Bhutan Travel Information

In the 8th century, a Tantric master called Guru Rinpoche bought Buddhism in the country with unwavering blessing. As a result, the majority of people in Bhutan follow Mahayana Buddhism. Furthermore, in the 17th century, the great scholar Zhabdrung Ngawang Namgyel visited and unified the country with the Dual foundation system. There were many establishments of fortress mainly to protect from Tibetan invasion and also used for administration purposes.

There were peace and tranquility in the country. However, after the death of Zhabdrung Ngawang Namgyel, there were continuous power struggles among the high-rank official for the post of temporal rulers.  There were also threads from Tibet in the North and British, British, and India in the south. As a result of continuous civil wars, the country got fragment, and there were no peace and happiness for the people. Finally, however, the country was once again unified by Desi Jigme Namgyel.

In addition, Desi Jigme Namgyel's son, Gongsa Ugyen Wangchuk, proved his capability, farsightedness braveness. Therefore, the people of Bhutan unanimously elected Gongsa Ugyen Wangchuk as the first hereditary king of Bhutan in 1907, which revived peace, prosperity, and happiness.

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History of Bhutan

Bhutan has a unique history with its political and past intertwined. It is the only country that has never been conquered or occupied. The Monpas were the first inhabitants, and the Tibetan monks brought Buddhism to Bhutan in the 9th century, which became deeply embedded in their culture. Its medieval history is well-documented, but recent events have shaped its identity. Ngawang Namgyal, a Lama hailing from western Tibet, rose to power in the 16th century and valiantly protected the kingdom of Bhutan against three separate Tibetan invasions. This momentous event marked the inception of Bhutan's history as an independent and sovereign nation.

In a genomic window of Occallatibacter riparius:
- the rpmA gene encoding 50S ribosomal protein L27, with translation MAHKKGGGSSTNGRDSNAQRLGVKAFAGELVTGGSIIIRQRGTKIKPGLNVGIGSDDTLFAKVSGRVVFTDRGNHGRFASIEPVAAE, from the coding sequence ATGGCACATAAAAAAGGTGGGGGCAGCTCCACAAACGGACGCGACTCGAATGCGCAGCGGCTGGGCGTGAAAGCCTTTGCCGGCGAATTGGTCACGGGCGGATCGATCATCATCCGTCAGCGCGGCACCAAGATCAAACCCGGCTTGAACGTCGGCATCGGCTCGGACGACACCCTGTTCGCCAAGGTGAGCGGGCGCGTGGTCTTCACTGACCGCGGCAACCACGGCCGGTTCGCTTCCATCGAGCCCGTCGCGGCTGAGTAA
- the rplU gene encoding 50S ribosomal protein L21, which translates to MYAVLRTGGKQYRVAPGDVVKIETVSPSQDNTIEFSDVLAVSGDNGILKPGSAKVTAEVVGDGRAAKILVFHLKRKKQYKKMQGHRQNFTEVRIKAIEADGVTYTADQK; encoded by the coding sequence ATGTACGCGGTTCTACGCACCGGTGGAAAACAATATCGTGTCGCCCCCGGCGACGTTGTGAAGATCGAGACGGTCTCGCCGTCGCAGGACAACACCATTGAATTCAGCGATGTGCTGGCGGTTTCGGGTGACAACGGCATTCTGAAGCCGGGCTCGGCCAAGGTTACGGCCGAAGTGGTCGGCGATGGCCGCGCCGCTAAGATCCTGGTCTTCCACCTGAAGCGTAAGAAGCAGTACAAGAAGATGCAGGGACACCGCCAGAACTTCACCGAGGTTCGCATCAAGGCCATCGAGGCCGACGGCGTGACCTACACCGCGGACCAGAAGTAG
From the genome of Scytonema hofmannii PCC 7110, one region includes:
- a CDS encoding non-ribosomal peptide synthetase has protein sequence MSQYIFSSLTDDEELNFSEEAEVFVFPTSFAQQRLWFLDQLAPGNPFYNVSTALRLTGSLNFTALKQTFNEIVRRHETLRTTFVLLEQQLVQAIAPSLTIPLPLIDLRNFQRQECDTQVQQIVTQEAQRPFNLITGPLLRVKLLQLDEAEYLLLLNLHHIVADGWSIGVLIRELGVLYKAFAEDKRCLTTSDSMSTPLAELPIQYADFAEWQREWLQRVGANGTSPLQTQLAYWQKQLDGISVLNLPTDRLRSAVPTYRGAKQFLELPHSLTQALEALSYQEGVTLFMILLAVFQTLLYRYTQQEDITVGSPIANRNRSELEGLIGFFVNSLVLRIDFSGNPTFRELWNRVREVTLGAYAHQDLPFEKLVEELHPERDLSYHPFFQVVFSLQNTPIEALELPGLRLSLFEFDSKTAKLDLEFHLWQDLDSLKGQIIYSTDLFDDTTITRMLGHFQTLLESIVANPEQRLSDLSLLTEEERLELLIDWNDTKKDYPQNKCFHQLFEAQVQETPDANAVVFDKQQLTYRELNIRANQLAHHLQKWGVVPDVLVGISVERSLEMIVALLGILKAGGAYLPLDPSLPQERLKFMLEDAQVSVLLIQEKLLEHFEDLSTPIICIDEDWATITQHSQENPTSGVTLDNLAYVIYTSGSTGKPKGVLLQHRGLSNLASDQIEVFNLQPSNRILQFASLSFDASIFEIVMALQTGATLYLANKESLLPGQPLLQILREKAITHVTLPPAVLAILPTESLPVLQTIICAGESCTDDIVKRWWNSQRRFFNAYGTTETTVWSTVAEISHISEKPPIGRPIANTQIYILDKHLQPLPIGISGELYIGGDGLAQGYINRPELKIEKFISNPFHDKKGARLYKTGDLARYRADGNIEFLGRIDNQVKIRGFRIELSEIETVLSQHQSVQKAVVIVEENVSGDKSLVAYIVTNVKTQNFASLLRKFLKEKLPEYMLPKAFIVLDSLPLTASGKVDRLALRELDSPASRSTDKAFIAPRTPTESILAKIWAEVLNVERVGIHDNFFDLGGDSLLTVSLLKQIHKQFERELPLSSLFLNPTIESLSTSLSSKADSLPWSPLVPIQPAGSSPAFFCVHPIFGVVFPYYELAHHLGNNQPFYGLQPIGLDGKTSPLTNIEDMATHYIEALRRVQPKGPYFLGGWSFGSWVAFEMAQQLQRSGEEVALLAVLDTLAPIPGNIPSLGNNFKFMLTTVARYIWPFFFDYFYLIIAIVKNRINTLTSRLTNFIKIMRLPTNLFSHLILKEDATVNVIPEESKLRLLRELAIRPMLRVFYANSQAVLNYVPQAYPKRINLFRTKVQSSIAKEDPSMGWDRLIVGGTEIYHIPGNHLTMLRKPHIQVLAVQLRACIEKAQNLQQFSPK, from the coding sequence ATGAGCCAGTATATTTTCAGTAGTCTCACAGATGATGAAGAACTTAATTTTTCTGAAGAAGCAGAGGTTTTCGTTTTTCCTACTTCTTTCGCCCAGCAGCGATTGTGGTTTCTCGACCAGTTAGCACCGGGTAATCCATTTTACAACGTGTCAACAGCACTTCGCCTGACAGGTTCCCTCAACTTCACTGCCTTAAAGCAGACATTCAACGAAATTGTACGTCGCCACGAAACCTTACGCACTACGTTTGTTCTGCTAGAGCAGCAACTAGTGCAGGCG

Bhutan had a hereditary monarchy in the 20th century. Jigme Dorji Wangchuk implemented reforms that helped Bhutan break free from its isolation, including the establishment of the National Assembly in 1953. Jigme Singye Wangchuk ruled Bhutan for over three decades, bringing significant changes to the country, including the adoption of a new constitution in 2008. He abdicated his powers as king in 2006, passing the throne to his son, Jigme Khesar Namgyel Wangchuk. Today, Bhutan stands out as a vibrant and unique nation that continues to evolve with its distinctive attributes.

People of Bhutan

Bhutan has three ethnic groups: Sharchops from eastern Bhutan, Ngalops from Tibet, and Nepalese in the south. With a strong emphasis on Gross National Happiness, the people of Bhutan are predominantly Buddhist. The country is known for its unique traditional clothing like the Gho and Kira and stunning architecture characterized by Dzongs. Archery is the national sport and the people are renowned for their warm hospitality that makes visitors feel right at home.

Flora & Fauna

Bhutan is very rich in biodiversity. Untouched forests cover more than 70% of the country. Possessing rich plants and trees became home to varied species of animals and birds. In addition, Bhutan boasts about 300 species of medicinal plants and about 46 species of rhododendrons. Some familiar sights for the visitors are the Magnolias, Junipers, Orchids, Gentian, the Blue Poppy, the national flowers, and tropical trees such as pine and oaks.